Budget outlays are estimated to rise by 13.0 per cent in 1984-85, an increase which is lower than the outcome for any year since 1979-80 and follows an increase of 15.6 per cent in 1983-84.

In real terms the estimated outlays growth in 1984-85 is 6.1 per cent, compared with 7.7 per cent in 1983-84 and 6.5 per cent in 1982-83, the last year of our predecessors.

The major part of this financial year’s outlays growth is accounted for by increases in the larger less-discretionary items of expenditure and the full- year effects of programs introduced last year.

In the former category, payments to the States, public debt interest and social welfare entitlements under existing legislation involve virtually automatic increases in outlays.

For 1984-85, two particular items have been of notable importance in terms of their contribution to outlays growth.

First, the full-year operation of Medicare alone contributes 2.2 percentage points of the total 6.1 per cent real growth in outlays.

I mention Medicare because it replaced a tax expenditure in the form of the health insurance rebate and transferred a formerly private expenditure to a direct public outlay.

The introduction of Medicare more than accounts for the increase in outlays as a proportion of GDP over last year.

Secondly, escalating public debt interest payments-the legacy of past Budget deficits and their necessary financing-will contribute a further 1.6 percentage points of that growth in 1984-85.

Other program initiatives taken last year that contribute to increased outlays in 1984-85 include the First Home Owners Scheme, the Community Employment Program and increased funding for social welfare and education.

I outlined earlier some of the new spending initiatives for this year in the social welfare area.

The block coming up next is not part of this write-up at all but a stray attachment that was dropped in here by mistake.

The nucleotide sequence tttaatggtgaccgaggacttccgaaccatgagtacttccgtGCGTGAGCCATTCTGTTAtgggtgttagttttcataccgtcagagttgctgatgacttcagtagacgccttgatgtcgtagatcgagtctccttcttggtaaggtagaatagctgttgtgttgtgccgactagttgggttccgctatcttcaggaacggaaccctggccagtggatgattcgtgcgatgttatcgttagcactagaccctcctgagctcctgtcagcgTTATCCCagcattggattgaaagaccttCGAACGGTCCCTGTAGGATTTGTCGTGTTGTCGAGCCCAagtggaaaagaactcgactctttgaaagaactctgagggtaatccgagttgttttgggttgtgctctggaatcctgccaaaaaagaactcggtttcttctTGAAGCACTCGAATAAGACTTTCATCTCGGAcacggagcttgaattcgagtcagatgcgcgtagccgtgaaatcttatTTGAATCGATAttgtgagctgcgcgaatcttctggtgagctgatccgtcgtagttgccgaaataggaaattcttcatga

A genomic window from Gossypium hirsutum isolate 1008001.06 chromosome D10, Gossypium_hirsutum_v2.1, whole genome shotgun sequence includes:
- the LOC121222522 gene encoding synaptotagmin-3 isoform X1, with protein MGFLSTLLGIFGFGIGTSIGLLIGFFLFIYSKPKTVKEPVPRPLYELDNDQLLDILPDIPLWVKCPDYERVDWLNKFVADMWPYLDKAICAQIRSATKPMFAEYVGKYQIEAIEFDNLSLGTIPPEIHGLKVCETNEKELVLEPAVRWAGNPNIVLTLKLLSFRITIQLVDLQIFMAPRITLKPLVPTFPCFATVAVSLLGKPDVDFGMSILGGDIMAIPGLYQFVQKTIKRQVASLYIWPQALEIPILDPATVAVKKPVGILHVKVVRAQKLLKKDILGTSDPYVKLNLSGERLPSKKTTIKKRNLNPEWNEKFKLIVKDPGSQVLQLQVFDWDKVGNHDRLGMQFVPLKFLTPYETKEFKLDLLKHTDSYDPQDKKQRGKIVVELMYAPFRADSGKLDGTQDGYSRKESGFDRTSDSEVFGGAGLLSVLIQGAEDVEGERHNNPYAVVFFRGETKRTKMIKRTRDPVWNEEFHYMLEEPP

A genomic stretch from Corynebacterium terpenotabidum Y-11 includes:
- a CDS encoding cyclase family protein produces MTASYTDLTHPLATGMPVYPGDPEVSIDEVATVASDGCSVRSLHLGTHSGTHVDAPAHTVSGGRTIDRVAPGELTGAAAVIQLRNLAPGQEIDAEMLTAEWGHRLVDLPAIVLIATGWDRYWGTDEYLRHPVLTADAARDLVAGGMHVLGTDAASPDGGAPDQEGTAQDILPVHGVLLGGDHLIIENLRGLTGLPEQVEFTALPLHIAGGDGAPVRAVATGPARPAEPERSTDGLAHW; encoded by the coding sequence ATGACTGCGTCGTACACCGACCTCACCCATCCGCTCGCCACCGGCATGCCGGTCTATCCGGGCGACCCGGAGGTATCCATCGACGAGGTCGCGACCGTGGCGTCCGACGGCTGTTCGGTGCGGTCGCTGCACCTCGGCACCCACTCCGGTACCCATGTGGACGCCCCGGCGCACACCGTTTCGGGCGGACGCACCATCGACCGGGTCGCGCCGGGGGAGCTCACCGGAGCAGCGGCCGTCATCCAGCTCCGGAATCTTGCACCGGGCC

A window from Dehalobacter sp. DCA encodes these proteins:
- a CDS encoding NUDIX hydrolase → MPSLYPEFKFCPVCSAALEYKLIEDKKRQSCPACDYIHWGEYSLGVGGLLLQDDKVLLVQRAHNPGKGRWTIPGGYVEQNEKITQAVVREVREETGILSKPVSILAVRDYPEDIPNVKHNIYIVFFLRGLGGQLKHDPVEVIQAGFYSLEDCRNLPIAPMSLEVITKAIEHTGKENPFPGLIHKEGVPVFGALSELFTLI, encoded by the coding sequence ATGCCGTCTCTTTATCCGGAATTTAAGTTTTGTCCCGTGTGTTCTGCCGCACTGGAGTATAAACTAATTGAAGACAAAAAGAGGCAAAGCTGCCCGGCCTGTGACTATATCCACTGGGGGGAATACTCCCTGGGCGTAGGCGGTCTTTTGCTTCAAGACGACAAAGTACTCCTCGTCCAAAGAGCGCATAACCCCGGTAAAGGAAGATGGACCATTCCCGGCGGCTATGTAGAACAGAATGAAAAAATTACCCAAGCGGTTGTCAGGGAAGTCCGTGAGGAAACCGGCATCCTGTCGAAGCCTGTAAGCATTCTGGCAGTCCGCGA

But this Budget also provides for a range of new and expanded initiatives in other areas. I will now discuss the major ones.

Details of individual programs are contained in Statement No. 3 and other Budget Papers; more information will be provided, as appropriate, by the relevant Ministers.


As I have already announced, the Budget allocates some $430 million to new social welfare programs or improvements in existing programs; these measures have a full-year cost of $683 million.

This package includes an increase in pensions and benefits to individuals, including an increase of over 10 per cent in unemployment and sickness benefits for certain single beneficiaries aged 16 and 17.

It also provides substantial additional assistance to low-income families with children.

Child Care

This Government is also providing increased expenditure on the Children’s Services Program which will increase from $113 million in 1983-84 to about $158 million this year, bringing the increase over the past two years to more than 60 per cent.

Care of the Aged

A New Home and Community Care Program will be negotiated with the States and the Northern Territory to provide care to the aged and to younger disabled persons.

The proposed program would integrate Commonwealth and State activities and involve estimated expenditure by the Commonwealth exceeding $300 million over three years.

Assistance for Aboriginals

Funding for Aboriginal advancement programs administered by the Department of Aboriginal Affairs will be increased by 14 per cent to $234 million.

Priority will be given to improving water, sewerage, housing and other services for Aboriginal communities, including fringe dwellers.


The Budget provides $4544 million in direct spending on education, representing a real increase of nearly 4 1/2 per cent, the largest in eight years.

The Government’s strong commitment to education is shown by increases for both the tertiary and the schools sectors announced over recent weeks.

Against a background of significant unmet student demands for tertiary places, the increased funding is designed to create an additional 15 000 places in universities and colleges by 1987. In addition, it is estimated that a further 15 000 full-time places will be created in TAFE institutions over the same period.

In recognition of increased student and staff numbers, capital grants for building programs in higher education will increase by 20 per cent to $64.8 million in 1985.

In the schools sector the Government’s 1985 Schools Commission guidelines represent a new era in the Commonwealth’s approach to schools. The Government has decided to provide financial support for all schools according to an eight year plan. This plan provides for Commonwealth recurrent grants to government schools to increase by almost 50 per cent over the eight year period to 1992.